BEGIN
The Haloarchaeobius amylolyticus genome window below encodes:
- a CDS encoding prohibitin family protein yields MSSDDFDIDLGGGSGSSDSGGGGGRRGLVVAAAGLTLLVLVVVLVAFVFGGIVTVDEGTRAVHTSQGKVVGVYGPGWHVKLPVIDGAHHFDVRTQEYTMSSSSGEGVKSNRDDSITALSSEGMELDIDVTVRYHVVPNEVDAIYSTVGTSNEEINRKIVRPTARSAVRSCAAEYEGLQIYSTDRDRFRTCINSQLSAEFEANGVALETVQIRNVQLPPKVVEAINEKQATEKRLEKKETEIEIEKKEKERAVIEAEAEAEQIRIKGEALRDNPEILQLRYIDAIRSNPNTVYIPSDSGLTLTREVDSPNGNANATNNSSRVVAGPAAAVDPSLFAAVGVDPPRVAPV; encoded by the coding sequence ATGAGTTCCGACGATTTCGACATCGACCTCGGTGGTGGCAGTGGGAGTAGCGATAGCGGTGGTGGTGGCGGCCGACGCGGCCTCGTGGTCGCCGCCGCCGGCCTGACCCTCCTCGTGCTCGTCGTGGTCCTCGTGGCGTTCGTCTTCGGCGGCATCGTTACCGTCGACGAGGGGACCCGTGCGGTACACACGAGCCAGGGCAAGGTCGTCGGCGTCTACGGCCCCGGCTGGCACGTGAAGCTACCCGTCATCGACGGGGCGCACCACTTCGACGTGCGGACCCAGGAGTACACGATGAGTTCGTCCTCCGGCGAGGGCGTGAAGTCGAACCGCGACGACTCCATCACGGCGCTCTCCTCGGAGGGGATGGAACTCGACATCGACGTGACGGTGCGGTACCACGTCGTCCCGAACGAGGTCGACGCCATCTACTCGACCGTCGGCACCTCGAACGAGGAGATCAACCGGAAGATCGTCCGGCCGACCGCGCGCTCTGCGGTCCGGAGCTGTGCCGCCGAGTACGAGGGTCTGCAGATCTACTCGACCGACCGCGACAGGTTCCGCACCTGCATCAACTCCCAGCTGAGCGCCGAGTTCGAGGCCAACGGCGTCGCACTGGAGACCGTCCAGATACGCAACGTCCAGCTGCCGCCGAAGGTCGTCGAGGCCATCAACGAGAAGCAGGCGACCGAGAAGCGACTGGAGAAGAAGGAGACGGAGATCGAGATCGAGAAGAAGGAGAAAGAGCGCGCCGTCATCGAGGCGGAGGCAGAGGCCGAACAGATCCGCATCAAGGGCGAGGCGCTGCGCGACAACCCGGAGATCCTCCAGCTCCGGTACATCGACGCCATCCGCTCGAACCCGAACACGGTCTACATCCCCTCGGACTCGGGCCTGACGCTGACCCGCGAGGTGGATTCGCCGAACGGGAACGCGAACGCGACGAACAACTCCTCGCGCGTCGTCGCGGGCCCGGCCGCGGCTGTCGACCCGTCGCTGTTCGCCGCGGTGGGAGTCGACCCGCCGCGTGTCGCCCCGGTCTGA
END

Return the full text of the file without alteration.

The Haloarchaeobius amylolyticus genome window below encodes:
- a CDS encoding prohibitin family protein yields MSSDDFDIDLGGGSGSSDSGGGGGRRGLVVAAAGLTLLVLVVVLVAFVFGGIVTVDEGTRAVHTSQGKVVGVYGPGWHVKLPVIDGAHHFDVRTQEYTMSSSSGEGVKSNRDDSITALSSEGMELDIDVTVRYHVVPNEVDAIYSTVGTSNEEINRKIVRPTARSAVRSCAAEYEGLQIYSTDRDRFRTCINSQLSAEFEANGVALETVQIRNVQLPPKVVEAINEKQATEKRLEKKETEIEIEKKEKERAVIEAEAEAEQIRIKGEALRDNPEILQLRYIDAIRSNPNTVYIPSDSGLTLTREVDSPNGNANATNNSSRVVAGPAAAVDPSLFAAVGVDPPRVAPV; encoded by the coding sequence ATGAGTTCCGACGATTTCGACATCGACCTCGGTGGTGGCAGTGGGAGTAGCGATAGCGGTGGTGGTGGCGGCCGACGCGGCCTCGTGGTCGCCGCCGCCGGCCTGACCCTCCTCGTGCTCGTCGTGGTCCTCGTGGCGTTCGTCTTCGGCGGCATCGTTACCGTCGACGAGGGGACCCGTGCGGTACACACGAGCCAGGGCAAGGTCGTCGGCGTCTACGGCCCCGGCTGGCACGTGAAGCTACCCGTCATCGACGGGGCGCACCACTTCGACGTGCGGACCCAGGAGTACACGATGAGTTCGTCCTCCGGCGAGGGCGTGAAGTCGAACCGCGACGACTCCATCACGGCGCTCTCCTCGGAGGGGATGGAACTCGACATCGACGTGACGGTGCGGTACCACGTCGTCCCGAACGAGGTCGACGCCATCTACTCGACCGTCGGCACCTCGAACGAGGAGATCAACCGGAAGATCGTCCGGCCGACCGCGCGCTCTGCGGTCCGGAGCTGTGCCGCCGAGTACGAGGGTCTGCAGATCTACTCGACCGACCGCGACAGGTTCCGCACCTGCATCAACTCCCAGCTGAGCGCCGAGTTCGAGGCCAACGGCGTCGCACTGGAGACCGTCCAGATACGCAACGTCCAGCTGCCGCCGAAGGTCGTCGAGGCCATCAACGAGAAGCAGGCGACCGAGAAGCGACTGGAGAAGAAGGAGACGGAGATCGAGATCGAGAAGAAGGAGAAAGAGCGCGCCGTCATCGAGGCGGAGGCAGAGGCCGAACAGATCCGCATCAAGGGCGAGGCGCTGCGCGACAACCCGGAGATCCTCCAGCTCCGGTACATCGACGCCATCCGCTCGAACCCGAACACGGTCTACATCCCCTCGGACTCGGGCCTGACGCTGACCCGCGAGGTGGATTCGCCGAACGGGAACGCGAACGCGACGAACAACTCCTCGCGCGTCGTCGCGGGCCCGGCCGCGGCTGTCGACCCGTCGCTGTTCGCCGCGGTGGGAGTCGACCCGCCGCGTGTCGCCCCGGTCTGA